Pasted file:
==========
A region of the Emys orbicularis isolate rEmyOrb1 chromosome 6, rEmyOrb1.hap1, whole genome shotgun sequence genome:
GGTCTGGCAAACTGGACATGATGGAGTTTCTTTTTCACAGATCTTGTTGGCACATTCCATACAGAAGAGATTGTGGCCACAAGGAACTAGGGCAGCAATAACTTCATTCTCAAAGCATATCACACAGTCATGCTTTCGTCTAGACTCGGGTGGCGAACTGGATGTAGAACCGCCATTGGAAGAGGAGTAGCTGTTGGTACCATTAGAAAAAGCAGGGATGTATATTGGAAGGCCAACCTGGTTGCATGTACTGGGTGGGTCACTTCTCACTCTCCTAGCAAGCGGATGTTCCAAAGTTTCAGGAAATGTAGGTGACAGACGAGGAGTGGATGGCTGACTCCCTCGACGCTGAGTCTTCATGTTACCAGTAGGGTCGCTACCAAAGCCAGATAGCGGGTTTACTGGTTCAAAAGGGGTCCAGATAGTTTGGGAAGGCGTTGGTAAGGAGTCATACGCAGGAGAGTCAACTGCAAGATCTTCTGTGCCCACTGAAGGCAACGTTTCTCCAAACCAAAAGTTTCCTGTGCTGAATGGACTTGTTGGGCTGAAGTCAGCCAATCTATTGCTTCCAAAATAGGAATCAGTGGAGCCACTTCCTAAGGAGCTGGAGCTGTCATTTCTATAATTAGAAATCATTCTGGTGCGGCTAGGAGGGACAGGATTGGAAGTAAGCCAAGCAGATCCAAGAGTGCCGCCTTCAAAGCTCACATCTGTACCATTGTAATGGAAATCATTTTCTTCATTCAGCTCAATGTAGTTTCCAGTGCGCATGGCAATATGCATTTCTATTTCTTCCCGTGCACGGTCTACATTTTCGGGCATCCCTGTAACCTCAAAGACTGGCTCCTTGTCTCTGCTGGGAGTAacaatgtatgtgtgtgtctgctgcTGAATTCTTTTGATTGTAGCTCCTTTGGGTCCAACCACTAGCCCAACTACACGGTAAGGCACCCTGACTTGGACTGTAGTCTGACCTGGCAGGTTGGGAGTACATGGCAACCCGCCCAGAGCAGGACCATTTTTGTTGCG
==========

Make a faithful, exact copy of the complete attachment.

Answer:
A region of the Emys orbicularis isolate rEmyOrb1 chromosome 6, rEmyOrb1.hap1, whole genome shotgun sequence genome:
GGTCTGGCAAACTGGACATGATGGAGTTTCTTTTTCACAGATCTTGTTGGCACATTCCATACAGAAGAGATTGTGGCCACAAGGAACTAGGGCAGCAATAACTTCATTCTCAAAGCATATCACACAGTCATGCTTTCGTCTAGACTCGGGTGGCGAACTGGATGTAGAACCGCCATTGGAAGAGGAGTAGCTGTTGGTACCATTAGAAAAAGCAGGGATGTATATTGGAAGGCCAACCTGGTTGCATGTACTGGGTGGGTCACTTCTCACTCTCCTAGCAAGCGGATGTTCCAAAGTTTCAGGAAATGTAGGTGACAGACGAGGAGTGGATGGCTGACTCCCTCGACGCTGAGTCTTCATGTTACCAGTAGGGTCGCTACCAAAGCCAGATAGCGGGTTTACTGGTTCAAAAGGGGTCCAGATAGTTTGGGAAGGCGTTGGTAAGGAGTCATACGCAGGAGAGTCAACTGCAAGATCTTCTGTGCCCACTGAAGGCAACGTTTCTCCAAACCAAAAGTTTCCTGTGCTGAATGGACTTGTTGGGCTGAAGTCAGCCAATCTATTGCTTCCAAAATAGGAATCAGTGGAGCCACTTCCTAAGGAGCTGGAGCTGTCATTTCTATAATTAGAAATCATTCTGGTGCGGCTAGGAGGGACAGGATTGGAAGTAAGCCAAGCAGATCCAAGAGTGCCGCCTTCAAAGCTCACATCTGTACCATTGTAATGGAAATCATTTTCTTCATTCAGCTCAATGTAGTTTCCAGTGCGCATGGCAATATGCATTTCTATTTCTTCCCGTGCACGGTCTACATTTTCGGGCATCCCTGTAACCTCAAAGACTGGCTCCTTGTCTCTGCTGGGAGTAacaatgtatgtgtgtgtctgctgcTGAATTCTTTTGATTGTAGCTCCTTTGGGTCCAACCACTAGCCCAACTACACGGTAAGGCACCCTGACTTGGACTGTAGTCTGACCTGGCAGGTTGGGAGTACATGGCAACCCGCCCAGAGCAGGACCATTTTTGTTGCG